Although one often thinks of Jaco Pastorius' first solo album as being 1976's Jaco on Epic, producer/keyboardist Paul Bley actually gave Pastorius his first chance to lead a recording two years earlier. Coincidentally titled Jaco, this spontaneous set (which has been reissued on CD) is also significant for being among guitarist Pat Metheny's first recordings; completing the quartet are Bley on electric piano and drummer Bruce Ditmas. The music consists of three songs by Bley, five from Carla Bley, and "Blood" by Annette Peacock. Pastorius sounds quite powerful, but Metheny's tone is kind of bizarre, very distorted and not at all distinctive at this point.
Ballads, which really seems to make ballads out of ballads, has been considered both worthy of hanging on the museum wall alongside the other masterpieces and being accorded special merit as the jazz record most used for background music. Since no less a genius than the great French composer Erik Satie invented the concept of background music, this might not be such a contradiction or insult. Only the short "Circles" invites a real comparison with the piano music of Satie; elsewhere you're in extremely extended territory, Paul Bley's desire to play the slowest music in history meshing with a new style of rhythm section accompaniment that sounds like everything from tuning the drums to adjusting the drapes.
Pianist Paul Bley was touring Scandinavia with a quartet made up of longtime associate Gary Peacock on bass and two brilliant British musicians, drummer Tony Oxley and John Surman on baritone saxophone and bass clarinet, when they made this Oslo recording in 1991. Rather than a conventionally organized quartet session, the CD consists of seven largely improvised solos, three duets, and two tracks–the collectively improvised "Interface" and Surman's "Article Four"–with the full quartet. Even more unusual is the frequent emphasis on bass frequencies and slow, even solemn, tempos. Only extraordinary musicians could keep such a format interesting, and these four do, exploring room resonance with almost ceremonial levels of concentration.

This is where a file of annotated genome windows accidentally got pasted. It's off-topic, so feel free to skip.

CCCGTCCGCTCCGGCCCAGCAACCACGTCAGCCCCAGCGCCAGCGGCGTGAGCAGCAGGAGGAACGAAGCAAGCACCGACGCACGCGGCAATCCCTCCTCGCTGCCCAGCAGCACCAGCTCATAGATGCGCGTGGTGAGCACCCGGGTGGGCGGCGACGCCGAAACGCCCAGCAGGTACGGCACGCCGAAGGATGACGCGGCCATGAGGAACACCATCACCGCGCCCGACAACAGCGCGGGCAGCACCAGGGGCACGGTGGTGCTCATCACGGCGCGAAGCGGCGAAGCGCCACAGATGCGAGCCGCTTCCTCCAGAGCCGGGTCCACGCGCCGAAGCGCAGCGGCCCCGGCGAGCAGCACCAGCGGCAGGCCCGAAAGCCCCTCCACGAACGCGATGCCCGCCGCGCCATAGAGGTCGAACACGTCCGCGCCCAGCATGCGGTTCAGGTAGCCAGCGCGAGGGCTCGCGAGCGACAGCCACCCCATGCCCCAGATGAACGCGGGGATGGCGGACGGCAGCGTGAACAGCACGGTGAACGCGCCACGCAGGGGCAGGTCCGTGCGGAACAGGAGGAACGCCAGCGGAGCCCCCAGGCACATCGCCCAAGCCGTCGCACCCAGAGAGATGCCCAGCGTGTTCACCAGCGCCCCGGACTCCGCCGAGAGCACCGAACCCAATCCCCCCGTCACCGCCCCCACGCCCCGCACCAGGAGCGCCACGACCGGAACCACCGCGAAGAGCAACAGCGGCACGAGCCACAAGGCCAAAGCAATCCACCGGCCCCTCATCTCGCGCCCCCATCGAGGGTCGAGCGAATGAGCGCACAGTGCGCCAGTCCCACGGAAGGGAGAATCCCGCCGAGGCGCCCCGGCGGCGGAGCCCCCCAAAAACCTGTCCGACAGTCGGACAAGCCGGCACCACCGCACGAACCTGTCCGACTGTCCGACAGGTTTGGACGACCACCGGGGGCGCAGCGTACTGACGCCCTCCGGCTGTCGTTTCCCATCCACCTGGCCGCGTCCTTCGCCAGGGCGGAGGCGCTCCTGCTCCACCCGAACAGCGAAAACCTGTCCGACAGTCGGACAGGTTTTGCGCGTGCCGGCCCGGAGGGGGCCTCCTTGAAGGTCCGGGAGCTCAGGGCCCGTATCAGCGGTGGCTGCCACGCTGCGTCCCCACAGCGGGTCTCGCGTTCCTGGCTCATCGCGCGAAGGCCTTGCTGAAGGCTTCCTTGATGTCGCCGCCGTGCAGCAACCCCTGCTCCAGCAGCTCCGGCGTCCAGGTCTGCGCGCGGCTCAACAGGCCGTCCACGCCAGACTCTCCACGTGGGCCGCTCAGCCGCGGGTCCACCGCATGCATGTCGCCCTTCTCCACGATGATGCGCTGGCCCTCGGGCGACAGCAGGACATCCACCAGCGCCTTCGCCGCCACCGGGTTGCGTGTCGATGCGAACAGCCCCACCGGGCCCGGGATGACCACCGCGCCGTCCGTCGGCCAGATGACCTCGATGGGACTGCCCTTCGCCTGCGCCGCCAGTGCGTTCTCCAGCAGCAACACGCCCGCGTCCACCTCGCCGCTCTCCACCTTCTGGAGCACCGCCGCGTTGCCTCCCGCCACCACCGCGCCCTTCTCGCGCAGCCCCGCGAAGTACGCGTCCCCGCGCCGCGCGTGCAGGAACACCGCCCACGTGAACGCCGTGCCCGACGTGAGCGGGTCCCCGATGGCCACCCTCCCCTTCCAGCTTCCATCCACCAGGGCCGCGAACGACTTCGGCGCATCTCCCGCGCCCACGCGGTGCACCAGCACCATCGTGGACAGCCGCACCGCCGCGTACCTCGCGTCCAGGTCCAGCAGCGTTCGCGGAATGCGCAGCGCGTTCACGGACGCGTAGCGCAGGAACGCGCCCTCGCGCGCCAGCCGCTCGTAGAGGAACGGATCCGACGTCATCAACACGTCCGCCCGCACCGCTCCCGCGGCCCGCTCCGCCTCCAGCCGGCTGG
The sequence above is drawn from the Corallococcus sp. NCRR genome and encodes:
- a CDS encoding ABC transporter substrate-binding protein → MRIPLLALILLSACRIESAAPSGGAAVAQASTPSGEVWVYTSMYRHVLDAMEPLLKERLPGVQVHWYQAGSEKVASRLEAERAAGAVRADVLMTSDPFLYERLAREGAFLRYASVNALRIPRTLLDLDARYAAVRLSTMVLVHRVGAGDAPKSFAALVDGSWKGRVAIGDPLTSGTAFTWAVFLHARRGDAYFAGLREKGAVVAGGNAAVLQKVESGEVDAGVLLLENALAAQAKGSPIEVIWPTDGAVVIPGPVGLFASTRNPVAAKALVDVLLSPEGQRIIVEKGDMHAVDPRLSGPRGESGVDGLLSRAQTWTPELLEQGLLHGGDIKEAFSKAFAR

This 1987 date teams the iconoclastic pianist with guitarist Bill Frisell, drummer Paul Motian, and British saxophonist John Surman. While it's easy to argue that, with Manfred Eicher's icy, crystalline production, this was a stock date for both the artists and the label, that argument would be flat wrong. Bley was looking for a new lyricism in his own playing and in his compositions. He was coming from a different place than the large harmonies offered by augmented and suspended chords and writing for piano trios. The other band members – two other extremely lyrical improvisers in Surman and Frisell.
Gary Peacock shares front-cover billing with Paul Bley on this 1970 session, but drummer Paul Motian is also present on the first five tracks. (Billy Elgart replaces Motian on the remaining three.) There's a curiously straight-ahead, tempo-driven feel to this short and sweet disc, quite unlike the free aesthetic that Bley, Peacock, and Motian put forward when they returned to ECM as a trio on 1999's Not Two, Not One.
This trio date is dedicated to the music of Annette Peacock, former wife of both pianist Paul Bley and bassist Gary Peacock. While Bley is the undisputed leader on this date (as he has recorded many of these pieces before), it is flügelhorn and trumpet player Franz Koglmann who arranged them in such an exquisite manner. The majority of the pieces included here were originally composed as songs. They were vehicles for expressing the interior, haunted world that Ms. Peacock inhabits and featured her lilting, edgy voice, which slips and slithers through her deceptively simple melodies before erupting into a shriek of ecstasy or pain.
Bley is an engaging, thoughtful and highly individualistic player who doesn't fit any rigid category. At the time, he was returning to acoustic music after having worked almost exclusively on electric keyboards for several years. This seven-song session (recently reissued on CD) was done on two days in Oslo, Norway in 1974. Bley wrote four numbers, with two others by his ex-wife and frequent collaborator Carla Bley and one by Annette Peacock. No composition was that rhythmically arresting, as Bley stayed mainly in the piano's center, creating nimble melodies, working off them and crafting alternate directions or intriguing counterpoints. It was intellectual, occasionally stiff, but never dull or detached.
Having worked early on with everyone from Charlie Parker and Charles Mingus to Chet Baker and Jimmy Giuffre, Canadian pianist Paul Bley created a solid jazz base for his own distinctly sparse and plaintive style. In the '60s he gravitated toward free jazz, but with less of the freneticism of a Cecil Taylor and more as a melancholic minimalist who would leave his mark on such introverted tinklers as Keith Jarrett. Since the dawn of the '70s, Bley has elaborated on his brand of chamber jazz via a slew of independent jazz labels, including Steeplechase, Soul Note, Owl, and hatART. But it's on the German ECM label where he has scored some of his most impressive triumphs; this 1986 session ranks high among his many solo and group outings for the label.